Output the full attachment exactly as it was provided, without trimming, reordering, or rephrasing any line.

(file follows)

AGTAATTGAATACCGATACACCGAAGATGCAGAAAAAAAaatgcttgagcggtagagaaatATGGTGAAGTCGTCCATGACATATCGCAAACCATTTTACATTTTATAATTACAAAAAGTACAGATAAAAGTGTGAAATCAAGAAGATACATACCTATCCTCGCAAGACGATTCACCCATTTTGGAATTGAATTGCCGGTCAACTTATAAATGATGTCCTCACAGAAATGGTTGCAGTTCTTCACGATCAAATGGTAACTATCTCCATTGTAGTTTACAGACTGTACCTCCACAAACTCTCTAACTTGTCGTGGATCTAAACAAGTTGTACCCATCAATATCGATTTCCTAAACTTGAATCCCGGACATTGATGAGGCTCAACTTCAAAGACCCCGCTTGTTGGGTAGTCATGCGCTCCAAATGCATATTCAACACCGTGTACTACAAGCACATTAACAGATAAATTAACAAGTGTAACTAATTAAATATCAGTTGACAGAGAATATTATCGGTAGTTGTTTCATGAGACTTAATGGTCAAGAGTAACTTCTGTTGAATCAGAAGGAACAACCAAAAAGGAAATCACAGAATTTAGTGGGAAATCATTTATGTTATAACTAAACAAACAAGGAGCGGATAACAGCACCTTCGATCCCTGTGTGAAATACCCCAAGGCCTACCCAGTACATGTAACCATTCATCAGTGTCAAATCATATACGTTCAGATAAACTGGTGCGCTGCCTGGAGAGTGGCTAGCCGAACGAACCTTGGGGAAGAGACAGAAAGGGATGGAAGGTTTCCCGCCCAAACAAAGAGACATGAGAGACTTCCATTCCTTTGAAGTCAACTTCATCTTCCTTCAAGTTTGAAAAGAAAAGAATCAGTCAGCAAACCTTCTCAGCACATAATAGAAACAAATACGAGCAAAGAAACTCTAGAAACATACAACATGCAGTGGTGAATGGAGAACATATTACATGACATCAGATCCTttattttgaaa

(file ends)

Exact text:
AGTAATTGAATACCGATACACCGAAGATGCAGAAAAAAAaatgcttgagcggtagagaaatATGGTGAAGTCGTCCATGACATATCGCAAACCATTTTACATTTTATAATTACAAAAAGTACAGATAAAAGTGTGAAATCAAGAAGATACATACCTATCCTCGCAAGACGATTCACCCATTTTGGAATTGAATTGCCGGTCAACTTATAAATGATGTCCTCACAGAAATGGTTGCAGTTCTTCACGATCAAATGGTAACTATCTCCATTGTAGTTTACAGACTGTACCTCCACAAACTCTCTAACTTGTCGTGGATCTAAACAAGTTGTACCCATCAATATCGATTTCCTAAACTTGAATCCCGGACATTGATGAGGCTCAACTTCAAAGACCCCGCTTGTTGGGTAGTCATGCGCTCCAAATGCATATTCAACACCGTGTACTACAAGCACATTAACAGATAAATTAACAAGTGTAACTAATTAAATATCAGTTGACAGAGAATATTATCGGTAGTTGTTTCATGAGACTTAATGGTCAAGAGTAACTTCTGTTGAATCAGAAGGAACAACCAAAAAGGAAATCACAGAATTTAGTGGGAAATCATTTATGTTATAACTAAACAAACAAGGAGCGGATAACAGCACCTTCGATCCCTGTGTGAAATACCCCAAGGCCTACCCAGTACATGTAACCATTCATCAGTGTCAAATCATATACGTTCAGATAAACTGGTGCGCTGCCTGGAGAGTGGCTAGCCGAACGAACCTTGGGGAAGAGACAGAAAGGGATGGAAGGTTTCCCGCCCAAACAAAGAGACATGAGAGACTTCCATTCCTTTGAAGTCAACTTCATCTTCCTTCAAGTTTGAAAAGAAAAGAATCAGTCAGCAAACCTTCTCAGCACATAATAGAAACAAATACGAGCAAAGAAACTCTAGAAACATACAACATGCAGTGGTGAATGGAGAACATATTACATGACATCAGATCCTttattttgaaa